JOURNAL ARTICLE

Differential Regulation of Mas-Related G Protein-Coupled Receptor X2-Mediated Mast Cell Degranulation by Antimicrobial Host Defense Peptides and Porphyromonas gingivalis Lipopolysaccharide

Kshitij Gupta, Chizobam Idahosa, Saptarshi Roy, Donguk Lee, Hariharan Subramanian, Anuradha Dhingra, Kathleen Boesze-Battaglia, Jonathan Korostoff, Hydar Ali
Infection and Immunity 2017, 85 (10)
28694291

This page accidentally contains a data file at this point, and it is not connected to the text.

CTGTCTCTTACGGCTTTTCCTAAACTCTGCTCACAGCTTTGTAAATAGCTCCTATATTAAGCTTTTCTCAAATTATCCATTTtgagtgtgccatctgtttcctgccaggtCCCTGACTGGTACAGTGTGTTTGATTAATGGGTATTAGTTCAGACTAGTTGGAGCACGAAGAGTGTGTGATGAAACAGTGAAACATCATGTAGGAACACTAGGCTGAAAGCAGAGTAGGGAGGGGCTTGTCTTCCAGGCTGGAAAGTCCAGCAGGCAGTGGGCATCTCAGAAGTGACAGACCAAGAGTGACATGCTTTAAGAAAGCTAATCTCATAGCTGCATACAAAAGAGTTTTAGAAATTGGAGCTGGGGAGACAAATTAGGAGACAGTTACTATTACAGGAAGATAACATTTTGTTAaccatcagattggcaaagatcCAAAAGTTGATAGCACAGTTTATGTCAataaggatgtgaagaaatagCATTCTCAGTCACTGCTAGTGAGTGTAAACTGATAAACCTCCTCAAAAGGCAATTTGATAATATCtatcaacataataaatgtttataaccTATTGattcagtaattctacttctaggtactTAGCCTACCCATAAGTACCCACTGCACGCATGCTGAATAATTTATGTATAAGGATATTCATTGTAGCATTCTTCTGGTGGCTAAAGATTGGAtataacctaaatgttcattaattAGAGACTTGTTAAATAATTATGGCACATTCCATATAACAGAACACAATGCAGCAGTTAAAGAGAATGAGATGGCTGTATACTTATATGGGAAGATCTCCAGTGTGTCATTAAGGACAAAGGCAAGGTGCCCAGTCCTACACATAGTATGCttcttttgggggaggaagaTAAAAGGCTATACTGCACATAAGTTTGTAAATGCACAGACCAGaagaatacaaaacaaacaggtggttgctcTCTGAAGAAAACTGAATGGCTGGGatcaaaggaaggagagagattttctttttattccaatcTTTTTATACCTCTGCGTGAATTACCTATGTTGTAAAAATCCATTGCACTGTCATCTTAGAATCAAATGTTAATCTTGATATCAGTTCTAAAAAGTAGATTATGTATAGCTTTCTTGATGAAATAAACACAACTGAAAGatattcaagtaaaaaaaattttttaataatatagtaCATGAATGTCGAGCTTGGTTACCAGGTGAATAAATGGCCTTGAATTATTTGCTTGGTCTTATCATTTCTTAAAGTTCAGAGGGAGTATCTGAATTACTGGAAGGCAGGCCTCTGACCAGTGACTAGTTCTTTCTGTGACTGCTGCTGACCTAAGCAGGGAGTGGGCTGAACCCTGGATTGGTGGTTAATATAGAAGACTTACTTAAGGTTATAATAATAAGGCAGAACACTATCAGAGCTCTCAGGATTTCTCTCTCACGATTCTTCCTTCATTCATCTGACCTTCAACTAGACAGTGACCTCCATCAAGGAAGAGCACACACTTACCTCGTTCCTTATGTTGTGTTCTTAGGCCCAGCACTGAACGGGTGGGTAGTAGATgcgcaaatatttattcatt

Porphyromonas gingivalis is a keystone pathogen that contributes to periodontal pathogenesis by disrupting host-microbe homeostasis and promoting dysbiosis. The virulence of P. gingivalis likely reflects an alteration in the lipid A composition of its lipopolysaccharide (LPS) from the penta-acylated ( Pg LPS1690 ) to the tetra-acylated ( Pg LPS1435/1449 ) form. Mast cells play an important role in periodontitis, but the mechanisms of their activation and regulation remain unknown. The expression of epithelium- and neutrophil-derived host defense peptides (HDPs) (LL-37 and human β-defensin-3), which activate mast cells via Mas-related G protein-coupled receptor X2 (MRGPRX2), is increased in periodontitis. We found that MRGPRX2-expressing mast cells are present in normal gingiva and that their numbers are elevated in patients with chronic periodontitis. Furthermore, HDPs stimulated degranulation in a human mast cell line (LAD2) and in RBL-2H3 cells stably expressing MRGPRX2 (RBL-MRGPRX2). Pg LPS1690 caused substantial inhibition of HDP-induced mast cell degranulation, but Pg LPS1435/1449 had no effect. A fluorescently labeled HDP (FAM-LL-37) bound to RBL-MRGPRX2 cells, and Pg LPS1690 inhibited this binding, but Pg LPS1435/1449 had no effect. These findings suggest that low-level inflammation induced by HDP/MRGPRX2-mediated mast cell degranulation contributes to gingival homeostasis but that sustained inflammation due to elevated levels of both HDPs and MRGPRX2-expressing mast cells promotes periodontal disease. Furthermore, differential regulation of HDP-induced mast cell degranulation by Pg LPS1690 and Pg LPS1435/1449 may contribute to the modulation of disease progression.

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